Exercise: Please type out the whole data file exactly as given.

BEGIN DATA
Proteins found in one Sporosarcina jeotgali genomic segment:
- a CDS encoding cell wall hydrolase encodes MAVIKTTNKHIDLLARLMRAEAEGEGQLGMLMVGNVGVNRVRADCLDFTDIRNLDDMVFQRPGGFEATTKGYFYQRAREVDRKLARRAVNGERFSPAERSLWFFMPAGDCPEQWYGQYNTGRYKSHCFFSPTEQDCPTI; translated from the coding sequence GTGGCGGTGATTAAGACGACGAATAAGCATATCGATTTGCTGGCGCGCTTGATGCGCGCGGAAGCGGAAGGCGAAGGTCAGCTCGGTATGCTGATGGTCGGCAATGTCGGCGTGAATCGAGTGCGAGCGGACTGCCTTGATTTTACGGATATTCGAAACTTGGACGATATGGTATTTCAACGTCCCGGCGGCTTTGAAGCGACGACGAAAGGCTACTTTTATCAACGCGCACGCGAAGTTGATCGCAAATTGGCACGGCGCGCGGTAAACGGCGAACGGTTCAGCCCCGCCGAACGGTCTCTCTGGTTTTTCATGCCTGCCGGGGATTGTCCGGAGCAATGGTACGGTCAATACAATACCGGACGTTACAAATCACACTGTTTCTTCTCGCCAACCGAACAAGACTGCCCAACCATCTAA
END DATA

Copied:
Proteins found in one Sporosarcina jeotgali genomic segment:
- a CDS encoding cell wall hydrolase encodes MAVIKTTNKHIDLLARLMRAEAEGEGQLGMLMVGNVGVNRVRADCLDFTDIRNLDDMVFQRPGGFEATTKGYFYQRAREVDRKLARRAVNGERFSPAERSLWFFMPAGDCPEQWYGQYNTGRYKSHCFFSPTEQDCPTI; translated from the coding sequence GTGGCGGTGATTAAGACGACGAATAAGCATATCGATTTGCTGGCGCGCTTGATGCGCGCGGAAGCGGAAGGCGAAGGTCAGCTCGGTATGCTGATGGTCGGCAATGTCGGCGTGAATCGAGTGCGAGCGGACTGCCTTGATTTTACGGATATTCGAAACTTGGACGATATGGTATTTCAACGTCCCGGCGGCTTTGAAGCGACGACGAAAGGCTACTTTTATCAACGCGCACGCGAAGTTGATCGCAAATTGGCACGGCGCGCGGTAAACGGCGAACGGTTCAGCCCCGCCGAACGGTCTCTCTGGTTTTTCATGCCTGCCGGGGATTGTCCGGAGCAATGGTACGGTCAATACAATACCGGACGTTACAAATCACACTGTTTCTTCTCGCCAACCGAACAAGACTGCCCAACCATCTAA